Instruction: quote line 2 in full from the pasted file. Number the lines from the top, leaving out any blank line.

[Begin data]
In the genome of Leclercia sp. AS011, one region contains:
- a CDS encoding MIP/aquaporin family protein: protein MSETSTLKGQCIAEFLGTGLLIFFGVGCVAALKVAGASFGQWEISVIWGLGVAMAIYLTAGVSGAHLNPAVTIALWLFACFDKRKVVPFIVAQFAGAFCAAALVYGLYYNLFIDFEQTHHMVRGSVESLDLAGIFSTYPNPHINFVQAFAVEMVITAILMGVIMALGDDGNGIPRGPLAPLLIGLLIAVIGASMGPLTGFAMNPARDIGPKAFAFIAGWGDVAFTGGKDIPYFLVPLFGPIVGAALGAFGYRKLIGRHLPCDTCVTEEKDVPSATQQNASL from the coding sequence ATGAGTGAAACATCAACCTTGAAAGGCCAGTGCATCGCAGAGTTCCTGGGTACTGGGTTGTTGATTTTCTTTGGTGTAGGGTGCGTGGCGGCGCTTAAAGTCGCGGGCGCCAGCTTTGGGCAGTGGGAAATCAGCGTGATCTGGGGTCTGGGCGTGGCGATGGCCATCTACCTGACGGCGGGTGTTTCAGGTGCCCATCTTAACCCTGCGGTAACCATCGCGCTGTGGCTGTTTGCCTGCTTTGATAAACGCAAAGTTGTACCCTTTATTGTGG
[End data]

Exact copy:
- a CDS encoding MIP/aquaporin family protein: protein MSETSTLKGQCIAEFLGTGLLIFFGVGCVAALKVAGASFGQWEISVIWGLGVAMAIYLTAGVSGAHLNPAVTIALWLFACFDKRKVVPFIVAQFAGAFCAAALVYGLYYNLFIDFEQTHHMVRGSVESLDLAGIFSTYPNPHINFVQAFAVEMVITAILMGVIMALGDDGNGIPRGPLAPLLIGLLIAVIGASMGPLTGFAMNPARDIGPKAFAFIAGWGDVAFTGGKDIPYFLVPLFGPIVGAALGAFGYRKLIGRHLPCDTCVTEEKDVPSATQQNASL from the coding sequence ATGAGTGAAACATCAACCTTGAAAGGCCAGTGCATCGCAGAGTTCCTGGGTACTGGGTTGTTGATTTTCTTTGGTGTAGGGTGCGTGGCGGCGCTTAAAGTCGCGGGCGCCAGCTTTGGGCAGTGGGAAATCAGCGTGATCTGGGGTCTGGGCGTGGCGATGGCCATCTACCTGACGGCGGGTGTTTCAGGTGCCCATCTTAACCCTGCGGTAACCATCGCGCTGTGGCTGTTTGCCTGCTTTGATAAACGCAAAGTTGTACCCTTTATTGTGG